Pope Clement XI (Latin: Clemens XI), born Giovanni Francesco Albani, was Pope from 23 November 1700 to his death in 1721.
Clement XI was a patron of the arts and of science. He was also a great benefactor of the Vatican Library, his interest in archaeology is credited with saving much of Rome’s antiquity. He authorized expeditions which succeeded in rediscovering various ancient Christian writings, and authorized excavations of the Roman catacombs. He was of Italian and Albanian origin.
After the death of Pope Innocent XII in 1700, a conclave was convoked to elect a successor. Albani was regarded as a fine diplomat known for his skills as a peacemaker and so was unanimously elected pope on 23 November 1700. He agreed to the election after three days of consultation.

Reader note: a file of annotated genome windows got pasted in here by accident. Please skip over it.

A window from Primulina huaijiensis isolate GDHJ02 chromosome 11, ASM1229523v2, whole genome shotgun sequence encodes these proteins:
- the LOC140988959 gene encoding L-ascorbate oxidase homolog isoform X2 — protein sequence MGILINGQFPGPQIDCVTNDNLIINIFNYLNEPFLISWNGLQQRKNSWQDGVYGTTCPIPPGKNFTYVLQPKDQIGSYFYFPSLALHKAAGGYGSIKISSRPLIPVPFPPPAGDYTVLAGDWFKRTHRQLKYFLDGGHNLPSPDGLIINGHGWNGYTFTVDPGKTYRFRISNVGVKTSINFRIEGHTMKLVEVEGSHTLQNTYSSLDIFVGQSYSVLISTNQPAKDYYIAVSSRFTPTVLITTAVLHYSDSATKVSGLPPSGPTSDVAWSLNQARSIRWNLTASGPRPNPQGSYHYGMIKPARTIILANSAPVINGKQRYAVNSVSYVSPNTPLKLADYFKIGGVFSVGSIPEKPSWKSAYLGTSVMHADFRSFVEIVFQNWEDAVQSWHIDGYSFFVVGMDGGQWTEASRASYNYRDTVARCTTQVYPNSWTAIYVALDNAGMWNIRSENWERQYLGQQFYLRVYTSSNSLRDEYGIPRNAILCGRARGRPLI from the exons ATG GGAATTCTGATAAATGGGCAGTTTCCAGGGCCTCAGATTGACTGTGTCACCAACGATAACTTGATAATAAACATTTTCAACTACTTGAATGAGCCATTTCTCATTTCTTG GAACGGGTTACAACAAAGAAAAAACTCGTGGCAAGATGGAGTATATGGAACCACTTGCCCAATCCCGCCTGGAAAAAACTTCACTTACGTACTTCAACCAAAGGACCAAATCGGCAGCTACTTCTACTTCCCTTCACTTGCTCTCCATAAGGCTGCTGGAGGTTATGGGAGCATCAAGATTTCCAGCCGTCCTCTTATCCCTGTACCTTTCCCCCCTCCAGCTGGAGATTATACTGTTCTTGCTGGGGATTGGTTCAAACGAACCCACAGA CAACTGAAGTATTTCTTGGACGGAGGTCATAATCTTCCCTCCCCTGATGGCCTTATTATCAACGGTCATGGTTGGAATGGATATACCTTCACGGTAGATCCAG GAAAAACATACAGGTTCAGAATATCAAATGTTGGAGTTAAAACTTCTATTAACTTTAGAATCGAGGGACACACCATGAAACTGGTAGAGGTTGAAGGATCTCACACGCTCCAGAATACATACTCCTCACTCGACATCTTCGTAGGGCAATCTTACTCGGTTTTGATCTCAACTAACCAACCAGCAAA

Unusually, from the viewpoint of current practice, his election came within three months after his ordination as priest and within two months after he celebrated his first Mass, though he had been a cardinal for ten years previously. Having accepted election after some hesitation, he was ordained a bishop on 30 November 1700 and assumed the pontifical name of "Clement XI". Cardinal protodeacon Benedetto Pamphili crowned him on 8 December 1700 and he took possession of the Basilica of Saint John Lateran on 10 April 1701.
Clement XI died in Rome on 19 March 1721 and was buried in the pavement of St. Peter's Basilica rather than in an ornate tomb like those of his predecessors.